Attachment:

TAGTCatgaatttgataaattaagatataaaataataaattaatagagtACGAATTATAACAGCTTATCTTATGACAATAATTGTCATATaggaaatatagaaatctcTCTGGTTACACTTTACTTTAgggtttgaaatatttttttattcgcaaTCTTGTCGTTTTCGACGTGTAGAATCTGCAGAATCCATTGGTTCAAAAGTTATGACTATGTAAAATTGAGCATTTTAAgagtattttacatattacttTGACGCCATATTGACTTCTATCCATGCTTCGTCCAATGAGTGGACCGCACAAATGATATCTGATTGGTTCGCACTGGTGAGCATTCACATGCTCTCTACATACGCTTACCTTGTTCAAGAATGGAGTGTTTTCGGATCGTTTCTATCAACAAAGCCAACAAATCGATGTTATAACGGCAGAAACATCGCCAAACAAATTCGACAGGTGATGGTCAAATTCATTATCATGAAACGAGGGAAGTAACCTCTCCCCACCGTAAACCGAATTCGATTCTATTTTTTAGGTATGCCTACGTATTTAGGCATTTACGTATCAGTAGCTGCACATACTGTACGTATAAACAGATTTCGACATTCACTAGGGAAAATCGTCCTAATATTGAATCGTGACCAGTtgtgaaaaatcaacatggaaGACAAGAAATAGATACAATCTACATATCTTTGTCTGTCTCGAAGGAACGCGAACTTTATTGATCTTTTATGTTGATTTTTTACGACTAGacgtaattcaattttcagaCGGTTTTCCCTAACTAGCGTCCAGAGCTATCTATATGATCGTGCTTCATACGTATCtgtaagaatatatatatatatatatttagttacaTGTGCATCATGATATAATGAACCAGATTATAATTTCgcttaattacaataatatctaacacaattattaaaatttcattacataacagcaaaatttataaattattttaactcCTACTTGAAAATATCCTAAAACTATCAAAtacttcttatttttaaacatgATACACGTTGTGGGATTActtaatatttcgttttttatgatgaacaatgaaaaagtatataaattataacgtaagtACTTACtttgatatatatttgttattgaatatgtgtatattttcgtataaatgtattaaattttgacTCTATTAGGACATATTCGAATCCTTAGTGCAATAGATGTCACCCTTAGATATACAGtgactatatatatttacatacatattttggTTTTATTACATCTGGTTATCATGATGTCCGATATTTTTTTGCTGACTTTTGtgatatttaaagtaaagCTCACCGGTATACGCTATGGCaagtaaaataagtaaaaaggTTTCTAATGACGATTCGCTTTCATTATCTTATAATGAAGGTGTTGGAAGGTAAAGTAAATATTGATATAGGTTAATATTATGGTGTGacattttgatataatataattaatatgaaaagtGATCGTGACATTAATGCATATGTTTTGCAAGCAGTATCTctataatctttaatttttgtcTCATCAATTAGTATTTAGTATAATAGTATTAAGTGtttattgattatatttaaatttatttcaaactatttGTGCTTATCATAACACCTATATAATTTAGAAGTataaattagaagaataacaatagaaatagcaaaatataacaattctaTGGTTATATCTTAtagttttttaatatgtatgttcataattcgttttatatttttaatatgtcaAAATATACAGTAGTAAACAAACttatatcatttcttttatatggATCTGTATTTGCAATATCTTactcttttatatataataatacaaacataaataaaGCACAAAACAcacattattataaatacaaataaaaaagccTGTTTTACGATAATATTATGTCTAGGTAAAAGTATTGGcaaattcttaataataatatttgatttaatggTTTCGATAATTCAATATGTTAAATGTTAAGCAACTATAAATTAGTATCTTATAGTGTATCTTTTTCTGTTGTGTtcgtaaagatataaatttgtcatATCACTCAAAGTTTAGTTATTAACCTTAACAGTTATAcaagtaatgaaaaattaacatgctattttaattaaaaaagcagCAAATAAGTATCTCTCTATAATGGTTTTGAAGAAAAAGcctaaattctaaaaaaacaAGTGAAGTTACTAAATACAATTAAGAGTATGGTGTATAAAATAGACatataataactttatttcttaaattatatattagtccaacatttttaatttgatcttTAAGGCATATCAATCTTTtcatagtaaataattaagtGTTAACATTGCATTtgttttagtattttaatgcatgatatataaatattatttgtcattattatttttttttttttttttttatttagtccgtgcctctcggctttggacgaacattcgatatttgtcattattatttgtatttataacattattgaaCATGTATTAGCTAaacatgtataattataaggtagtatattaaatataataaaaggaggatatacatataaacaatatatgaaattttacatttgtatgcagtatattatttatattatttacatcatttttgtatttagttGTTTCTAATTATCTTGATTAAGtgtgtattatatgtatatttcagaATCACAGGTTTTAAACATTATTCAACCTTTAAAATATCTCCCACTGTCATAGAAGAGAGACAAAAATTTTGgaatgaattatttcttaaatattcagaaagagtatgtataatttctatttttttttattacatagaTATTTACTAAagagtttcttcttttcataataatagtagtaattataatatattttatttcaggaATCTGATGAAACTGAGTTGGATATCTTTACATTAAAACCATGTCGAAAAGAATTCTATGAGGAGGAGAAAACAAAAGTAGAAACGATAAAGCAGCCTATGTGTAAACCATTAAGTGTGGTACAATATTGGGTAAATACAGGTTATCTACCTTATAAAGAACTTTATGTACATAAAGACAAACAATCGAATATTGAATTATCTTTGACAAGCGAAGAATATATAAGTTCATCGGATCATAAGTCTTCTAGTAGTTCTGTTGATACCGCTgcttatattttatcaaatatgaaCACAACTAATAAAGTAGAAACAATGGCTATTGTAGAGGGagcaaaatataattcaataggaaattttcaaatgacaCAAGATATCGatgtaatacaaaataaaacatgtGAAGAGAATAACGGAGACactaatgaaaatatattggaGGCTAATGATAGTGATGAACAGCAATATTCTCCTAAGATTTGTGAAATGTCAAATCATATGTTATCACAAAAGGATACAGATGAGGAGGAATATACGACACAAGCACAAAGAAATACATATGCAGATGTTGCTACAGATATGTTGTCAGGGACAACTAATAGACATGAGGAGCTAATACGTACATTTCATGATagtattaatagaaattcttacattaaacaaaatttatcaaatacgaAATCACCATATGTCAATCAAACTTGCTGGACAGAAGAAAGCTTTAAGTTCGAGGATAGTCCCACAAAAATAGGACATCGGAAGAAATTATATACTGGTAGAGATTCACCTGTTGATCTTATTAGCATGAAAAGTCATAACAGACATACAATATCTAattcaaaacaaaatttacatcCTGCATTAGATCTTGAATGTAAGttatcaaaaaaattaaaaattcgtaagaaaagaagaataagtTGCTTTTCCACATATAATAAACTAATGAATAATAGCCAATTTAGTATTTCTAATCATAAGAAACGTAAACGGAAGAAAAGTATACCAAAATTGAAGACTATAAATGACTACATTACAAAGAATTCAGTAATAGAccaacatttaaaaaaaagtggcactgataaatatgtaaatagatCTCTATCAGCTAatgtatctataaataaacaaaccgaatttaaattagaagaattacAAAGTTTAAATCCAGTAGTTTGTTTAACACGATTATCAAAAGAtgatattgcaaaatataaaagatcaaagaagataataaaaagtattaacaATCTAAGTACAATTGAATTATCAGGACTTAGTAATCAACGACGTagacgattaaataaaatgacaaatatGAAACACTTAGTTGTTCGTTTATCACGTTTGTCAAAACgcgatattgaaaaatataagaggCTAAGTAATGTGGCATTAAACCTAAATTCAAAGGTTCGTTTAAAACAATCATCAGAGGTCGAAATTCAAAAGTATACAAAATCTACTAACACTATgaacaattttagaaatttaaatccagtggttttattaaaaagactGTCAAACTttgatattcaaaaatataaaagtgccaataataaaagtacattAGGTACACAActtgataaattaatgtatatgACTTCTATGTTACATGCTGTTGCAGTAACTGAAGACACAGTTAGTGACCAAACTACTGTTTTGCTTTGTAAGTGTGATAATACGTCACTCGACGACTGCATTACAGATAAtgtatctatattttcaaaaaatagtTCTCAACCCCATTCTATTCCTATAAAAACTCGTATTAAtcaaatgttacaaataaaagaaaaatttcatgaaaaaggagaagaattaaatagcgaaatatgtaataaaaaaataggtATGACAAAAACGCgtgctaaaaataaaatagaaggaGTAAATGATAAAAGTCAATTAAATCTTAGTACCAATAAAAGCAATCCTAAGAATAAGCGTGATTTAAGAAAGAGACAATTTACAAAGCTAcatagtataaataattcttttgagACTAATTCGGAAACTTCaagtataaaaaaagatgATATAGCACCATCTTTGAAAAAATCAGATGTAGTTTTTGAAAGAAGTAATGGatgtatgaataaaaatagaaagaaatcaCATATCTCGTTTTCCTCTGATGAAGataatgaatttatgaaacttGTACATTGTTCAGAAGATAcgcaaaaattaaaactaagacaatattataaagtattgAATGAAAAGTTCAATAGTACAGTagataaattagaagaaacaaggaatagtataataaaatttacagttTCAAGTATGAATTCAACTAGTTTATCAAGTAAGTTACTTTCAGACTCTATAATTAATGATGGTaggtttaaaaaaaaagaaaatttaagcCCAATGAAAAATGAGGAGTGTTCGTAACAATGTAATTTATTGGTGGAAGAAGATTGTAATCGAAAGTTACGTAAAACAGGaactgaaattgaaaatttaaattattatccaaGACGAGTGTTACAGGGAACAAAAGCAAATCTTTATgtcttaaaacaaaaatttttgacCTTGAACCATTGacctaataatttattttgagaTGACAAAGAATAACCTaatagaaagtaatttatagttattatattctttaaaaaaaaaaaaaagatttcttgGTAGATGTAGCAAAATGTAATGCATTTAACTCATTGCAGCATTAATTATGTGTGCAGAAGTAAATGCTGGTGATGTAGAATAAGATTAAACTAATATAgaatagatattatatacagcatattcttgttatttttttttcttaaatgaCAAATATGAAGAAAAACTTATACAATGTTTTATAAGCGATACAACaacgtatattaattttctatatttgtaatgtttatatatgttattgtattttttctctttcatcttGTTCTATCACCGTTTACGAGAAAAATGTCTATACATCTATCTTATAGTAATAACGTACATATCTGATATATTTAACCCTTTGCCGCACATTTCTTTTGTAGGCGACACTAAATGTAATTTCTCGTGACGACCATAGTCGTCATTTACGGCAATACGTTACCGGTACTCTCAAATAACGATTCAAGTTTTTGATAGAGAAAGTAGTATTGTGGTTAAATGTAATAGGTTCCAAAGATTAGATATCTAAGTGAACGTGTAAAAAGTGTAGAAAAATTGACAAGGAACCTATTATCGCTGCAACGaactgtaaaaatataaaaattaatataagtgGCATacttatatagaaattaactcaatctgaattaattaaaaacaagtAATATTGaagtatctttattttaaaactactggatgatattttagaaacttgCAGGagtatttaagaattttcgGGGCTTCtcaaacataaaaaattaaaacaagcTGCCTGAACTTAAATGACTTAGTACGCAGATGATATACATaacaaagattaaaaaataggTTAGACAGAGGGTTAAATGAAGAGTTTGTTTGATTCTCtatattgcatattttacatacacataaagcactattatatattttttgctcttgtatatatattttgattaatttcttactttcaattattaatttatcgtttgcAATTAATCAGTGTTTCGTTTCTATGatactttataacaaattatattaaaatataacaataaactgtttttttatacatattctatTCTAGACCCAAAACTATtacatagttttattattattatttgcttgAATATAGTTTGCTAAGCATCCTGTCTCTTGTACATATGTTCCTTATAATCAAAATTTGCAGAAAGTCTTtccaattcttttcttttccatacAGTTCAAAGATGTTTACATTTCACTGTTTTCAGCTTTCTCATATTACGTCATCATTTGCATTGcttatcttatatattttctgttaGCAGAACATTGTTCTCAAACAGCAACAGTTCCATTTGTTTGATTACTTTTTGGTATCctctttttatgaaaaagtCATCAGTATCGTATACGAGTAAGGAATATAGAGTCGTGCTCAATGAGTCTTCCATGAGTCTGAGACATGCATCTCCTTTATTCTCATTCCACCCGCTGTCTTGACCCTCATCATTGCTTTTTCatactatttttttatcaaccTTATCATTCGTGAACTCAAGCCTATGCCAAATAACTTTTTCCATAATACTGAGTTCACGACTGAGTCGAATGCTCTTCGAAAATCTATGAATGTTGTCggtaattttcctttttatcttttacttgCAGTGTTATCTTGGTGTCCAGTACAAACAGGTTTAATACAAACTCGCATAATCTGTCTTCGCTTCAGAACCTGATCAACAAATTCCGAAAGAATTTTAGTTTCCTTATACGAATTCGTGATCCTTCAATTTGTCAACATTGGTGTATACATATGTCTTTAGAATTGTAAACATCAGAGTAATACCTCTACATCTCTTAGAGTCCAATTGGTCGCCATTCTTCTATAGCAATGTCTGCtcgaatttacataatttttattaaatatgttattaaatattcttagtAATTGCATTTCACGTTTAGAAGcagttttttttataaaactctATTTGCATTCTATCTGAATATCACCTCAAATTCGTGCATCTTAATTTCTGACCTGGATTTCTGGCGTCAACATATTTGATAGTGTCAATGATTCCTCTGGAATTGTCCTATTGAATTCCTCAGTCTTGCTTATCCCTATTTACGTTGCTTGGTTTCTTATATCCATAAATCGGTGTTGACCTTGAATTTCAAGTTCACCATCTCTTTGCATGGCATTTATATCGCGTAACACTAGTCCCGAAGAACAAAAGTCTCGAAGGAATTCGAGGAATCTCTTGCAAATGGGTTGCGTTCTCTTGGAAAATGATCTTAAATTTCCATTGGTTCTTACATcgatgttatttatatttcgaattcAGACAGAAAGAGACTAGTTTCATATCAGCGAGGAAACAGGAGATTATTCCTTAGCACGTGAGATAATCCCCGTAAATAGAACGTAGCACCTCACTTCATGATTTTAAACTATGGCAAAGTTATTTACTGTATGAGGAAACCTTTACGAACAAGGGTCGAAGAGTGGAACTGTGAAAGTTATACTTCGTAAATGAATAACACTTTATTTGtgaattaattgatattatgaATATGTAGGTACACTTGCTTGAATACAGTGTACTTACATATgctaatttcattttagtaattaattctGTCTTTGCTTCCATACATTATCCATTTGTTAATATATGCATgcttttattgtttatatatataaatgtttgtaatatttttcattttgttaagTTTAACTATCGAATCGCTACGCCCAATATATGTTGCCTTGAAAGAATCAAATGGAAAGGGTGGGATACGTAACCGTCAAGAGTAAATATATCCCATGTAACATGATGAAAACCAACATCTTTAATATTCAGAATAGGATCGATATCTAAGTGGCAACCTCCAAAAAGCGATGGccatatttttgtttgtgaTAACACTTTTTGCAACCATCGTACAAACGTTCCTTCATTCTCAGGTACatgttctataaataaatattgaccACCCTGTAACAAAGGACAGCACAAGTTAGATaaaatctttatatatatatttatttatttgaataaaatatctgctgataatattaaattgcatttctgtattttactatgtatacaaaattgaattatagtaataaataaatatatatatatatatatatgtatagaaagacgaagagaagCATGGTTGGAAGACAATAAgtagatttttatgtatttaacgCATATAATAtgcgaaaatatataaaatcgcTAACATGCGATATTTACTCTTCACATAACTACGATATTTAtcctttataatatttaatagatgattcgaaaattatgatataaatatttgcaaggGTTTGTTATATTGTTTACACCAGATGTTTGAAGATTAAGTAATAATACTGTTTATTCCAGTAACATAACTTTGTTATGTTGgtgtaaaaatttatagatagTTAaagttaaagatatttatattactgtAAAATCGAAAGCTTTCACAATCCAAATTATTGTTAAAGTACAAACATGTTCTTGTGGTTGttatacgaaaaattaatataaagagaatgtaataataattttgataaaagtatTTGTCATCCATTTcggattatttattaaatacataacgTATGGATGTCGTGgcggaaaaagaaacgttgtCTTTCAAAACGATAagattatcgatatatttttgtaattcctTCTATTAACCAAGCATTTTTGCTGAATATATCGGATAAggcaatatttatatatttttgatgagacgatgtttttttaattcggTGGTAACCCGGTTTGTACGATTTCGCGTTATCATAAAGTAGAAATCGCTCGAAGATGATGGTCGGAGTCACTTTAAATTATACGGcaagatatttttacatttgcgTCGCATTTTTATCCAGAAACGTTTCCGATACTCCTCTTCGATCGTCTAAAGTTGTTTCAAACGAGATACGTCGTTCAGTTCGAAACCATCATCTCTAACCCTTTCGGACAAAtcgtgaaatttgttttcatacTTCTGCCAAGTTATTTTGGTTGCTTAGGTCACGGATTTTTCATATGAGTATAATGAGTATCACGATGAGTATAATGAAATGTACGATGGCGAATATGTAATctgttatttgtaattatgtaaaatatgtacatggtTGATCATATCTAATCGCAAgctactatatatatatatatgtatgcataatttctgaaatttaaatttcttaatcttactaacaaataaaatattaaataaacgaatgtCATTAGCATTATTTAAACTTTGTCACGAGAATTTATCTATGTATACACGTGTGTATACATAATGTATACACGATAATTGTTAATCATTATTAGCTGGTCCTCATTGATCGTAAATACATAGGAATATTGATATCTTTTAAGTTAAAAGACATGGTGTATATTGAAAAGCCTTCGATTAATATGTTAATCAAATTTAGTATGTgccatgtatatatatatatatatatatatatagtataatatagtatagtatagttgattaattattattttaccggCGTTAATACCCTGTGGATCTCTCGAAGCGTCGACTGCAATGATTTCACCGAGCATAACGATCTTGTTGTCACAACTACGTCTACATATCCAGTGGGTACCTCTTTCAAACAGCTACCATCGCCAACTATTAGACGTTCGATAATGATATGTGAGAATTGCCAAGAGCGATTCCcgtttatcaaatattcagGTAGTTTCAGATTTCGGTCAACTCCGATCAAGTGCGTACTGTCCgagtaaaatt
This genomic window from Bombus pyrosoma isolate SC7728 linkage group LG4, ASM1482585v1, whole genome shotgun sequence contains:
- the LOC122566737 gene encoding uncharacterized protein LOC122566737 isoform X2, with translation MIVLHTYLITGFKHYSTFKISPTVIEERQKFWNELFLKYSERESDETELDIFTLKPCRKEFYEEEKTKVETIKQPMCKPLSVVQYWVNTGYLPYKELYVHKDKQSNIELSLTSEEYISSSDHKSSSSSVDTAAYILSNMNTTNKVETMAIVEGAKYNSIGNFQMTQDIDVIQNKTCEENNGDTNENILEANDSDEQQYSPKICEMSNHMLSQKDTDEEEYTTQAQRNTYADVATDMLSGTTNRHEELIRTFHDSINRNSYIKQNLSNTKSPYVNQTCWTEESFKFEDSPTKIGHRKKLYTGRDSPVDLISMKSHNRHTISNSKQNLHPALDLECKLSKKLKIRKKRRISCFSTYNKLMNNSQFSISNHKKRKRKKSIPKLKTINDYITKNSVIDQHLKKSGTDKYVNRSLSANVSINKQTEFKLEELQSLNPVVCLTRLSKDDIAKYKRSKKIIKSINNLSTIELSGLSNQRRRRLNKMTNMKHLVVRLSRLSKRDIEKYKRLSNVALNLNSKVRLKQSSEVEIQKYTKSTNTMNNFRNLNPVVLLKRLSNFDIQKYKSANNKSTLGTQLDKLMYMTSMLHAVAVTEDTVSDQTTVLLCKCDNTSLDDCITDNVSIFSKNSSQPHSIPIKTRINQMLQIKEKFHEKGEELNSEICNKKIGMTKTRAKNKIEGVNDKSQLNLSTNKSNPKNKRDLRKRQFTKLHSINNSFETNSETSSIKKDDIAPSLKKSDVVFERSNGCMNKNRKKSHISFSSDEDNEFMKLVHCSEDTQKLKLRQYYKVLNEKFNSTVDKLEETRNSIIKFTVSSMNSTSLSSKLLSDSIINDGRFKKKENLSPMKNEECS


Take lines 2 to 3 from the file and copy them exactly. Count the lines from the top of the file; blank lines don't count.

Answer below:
This genomic window from Bombus pyrosoma isolate SC7728 linkage group LG4, ASM1482585v1, whole genome shotgun sequence contains:
- the LOC122566737 gene encoding uncharacterized protein LOC122566737 isoform X2, with translation MIVLHTYLITGFKHYSTFKISPTVIEERQKFWNELFLKYSERESDETELDIFTLKPCRKEFYEEEKTKVETIKQPMCKPLSVVQYWVNTGYLPYKELYVHKDKQSNIELSLTSEEYISSSDHKSSSSSVDTAAYILSNMNTTNKVETMAIVEGAKYNSIGNFQMTQDIDVIQNKTCEENNGDTNENILEANDSDEQQYSPKICEMSNHMLSQKDTDEEEYTTQAQRNTYADVATDMLSGTTNRHEELIRTFHDSINRNSYIKQNLSNTKSPYVNQTCWTEESFKFEDSPTKIGHRKKLYTGRDSPVDLISMKSHNRHTISNSKQNLHPALDLECKLSKKLKIRKKRRISCFSTYNKLMNNSQFSISNHKKRKRKKSIPKLKTINDYITKNSVIDQHLKKSGTDKYVNRSLSANVSINKQTEFKLEELQSLNPVVCLTRLSKDDIAKYKRSKKIIKSINNLSTIELSGLSNQRRRRLNKMTNMKHLVVRLSRLSKRDIEKYKRLSNVALNLNSKVRLKQSSEVEIQKYTKSTNTMNNFRNLNPVVLLKRLSNFDIQKYKSANNKSTLGTQLDKLMYMTSMLHAVAVTEDTVSDQTTVLLCKCDNTSLDDCITDNVSIFSKNSSQPHSIPIKTRINQMLQIKEKFHEKGEELNSEICNKKIGMTKTRAKNKIEGVNDKSQLNLSTNKSNPKNKRDLRKRQFTKLHSINNSFETNSETSSIKKDDIAPSLKKSDVVFERSNGCMNKNRKKSHISFSSDEDNEFMKLVHCSEDTQKLKLRQYYKVLNEKFNSTVDKLEETRNSIIKFTVSSMNSTSLSSKLLSDSIINDGRFKKKENLSPMKNEECS